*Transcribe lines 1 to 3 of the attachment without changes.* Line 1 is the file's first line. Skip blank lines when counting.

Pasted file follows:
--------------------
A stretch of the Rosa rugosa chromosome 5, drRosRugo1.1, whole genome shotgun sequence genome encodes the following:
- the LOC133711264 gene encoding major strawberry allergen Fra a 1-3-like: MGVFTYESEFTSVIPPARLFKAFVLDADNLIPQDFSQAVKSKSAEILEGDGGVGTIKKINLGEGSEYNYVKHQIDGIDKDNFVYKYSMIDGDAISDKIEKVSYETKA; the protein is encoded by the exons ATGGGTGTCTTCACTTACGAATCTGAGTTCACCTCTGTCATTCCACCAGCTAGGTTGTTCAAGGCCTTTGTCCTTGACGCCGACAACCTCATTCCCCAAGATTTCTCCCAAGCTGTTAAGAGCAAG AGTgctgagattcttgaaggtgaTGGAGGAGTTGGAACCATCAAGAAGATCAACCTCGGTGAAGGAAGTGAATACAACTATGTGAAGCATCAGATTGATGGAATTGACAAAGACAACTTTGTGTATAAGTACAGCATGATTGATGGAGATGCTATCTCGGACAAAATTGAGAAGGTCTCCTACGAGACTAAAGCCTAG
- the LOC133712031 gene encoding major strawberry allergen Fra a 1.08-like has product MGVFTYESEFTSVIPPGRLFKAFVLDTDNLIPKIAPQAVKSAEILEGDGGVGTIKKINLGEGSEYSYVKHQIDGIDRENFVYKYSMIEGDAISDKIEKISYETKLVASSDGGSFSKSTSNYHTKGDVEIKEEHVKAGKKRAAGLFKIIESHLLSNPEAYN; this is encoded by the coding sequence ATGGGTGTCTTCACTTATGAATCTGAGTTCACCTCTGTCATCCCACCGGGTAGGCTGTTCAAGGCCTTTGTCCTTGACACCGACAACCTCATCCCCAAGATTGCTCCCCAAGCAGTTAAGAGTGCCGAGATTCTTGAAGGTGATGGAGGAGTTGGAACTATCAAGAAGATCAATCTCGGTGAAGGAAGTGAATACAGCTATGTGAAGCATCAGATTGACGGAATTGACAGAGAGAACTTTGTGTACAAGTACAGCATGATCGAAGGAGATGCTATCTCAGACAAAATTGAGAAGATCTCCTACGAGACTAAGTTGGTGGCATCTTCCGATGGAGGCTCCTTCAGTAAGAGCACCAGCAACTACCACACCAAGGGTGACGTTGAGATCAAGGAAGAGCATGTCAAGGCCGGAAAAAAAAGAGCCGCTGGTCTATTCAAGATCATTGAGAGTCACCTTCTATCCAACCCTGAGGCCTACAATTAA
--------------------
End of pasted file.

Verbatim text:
A stretch of the Rosa rugosa chromosome 5, drRosRugo1.1, whole genome shotgun sequence genome encodes the following:
- the LOC133711264 gene encoding major strawberry allergen Fra a 1-3-like: MGVFTYESEFTSVIPPARLFKAFVLDADNLIPQDFSQAVKSKSAEILEGDGGVGTIKKINLGEGSEYNYVKHQIDGIDKDNFVYKYSMIDGDAISDKIEKVSYETKA; the protein is encoded by the exons ATGGGTGTCTTCACTTACGAATCTGAGTTCACCTCTGTCATTCCACCAGCTAGGTTGTTCAAGGCCTTTGTCCTTGACGCCGACAACCTCATTCCCCAAGATTTCTCCCAAGCTGTTAAGAGCAAG AGTgctgagattcttgaaggtgaTGGAGGAGTTGGAACCATCAAGAAGATCAACCTCGGTGAAGGAAGTGAATACAACTATGTGAAGCATCAGATTGATGGAATTGACAAAGACAACTTTGTGTATAAGTACAGCATGATTGATGGAGATGCTATCTCGGACAAAATTGAGAAGGTCTCCTACGAGACTAAAGCCTAG
- the LOC133712031 gene encoding major strawberry allergen Fra a 1.08-like has product MGVFTYESEFTSVIPPGRLFKAFVLDTDNLIPKIAPQAVKSAEILEGDGGVGTIKKINLGEGSEYSYVKHQIDGIDRENFVYKYSMIEGDAISDKIEKISYETKLVASSDGGSFSKSTSNYHTKGDVEIKEEHVKAGKKRAAGLFKIIESHLLSNPEAYN; this is encoded by the coding sequence ATGGGTGTCTTCACTTATGAATCTGAGTTCACCTCTGTCATCCCACCGGGTAGGCTGTTCAAGGCCTTTGTCCTTGACACCGACAACCTCATCCCCAAGATTGCTCCCCAAGCAGTTAAGAGTGCCGAGATTCTTGAAGGTGATGGAGGAGTTGGAACTATCAAGAAGATCAATCTCGGTGAAGGAAGTGAATACAGCTATGTGAAGCATCAGATTGACGGAATTGACAGAGAGAACTTTGTGTACAAGTACAGCATGATCGAAGGAGATGCTATCTCAGACAAAATTGAGAAGATCTCCTACGAGACTAAGTTGGTGGCATCTTCCGATGGAGGCTCCTTCAGTAAGAGCACCAGCAACTACCACACCAAGGGTGACGTTGAGATCAAGGAAGAGCATGTCAAGGCCGGAAAAAAAAGAGCCGCTGGTCTATTCAAGATCATTGAGAGTCACCTTCTATCCAACCCTGAGGCCTACAATTAA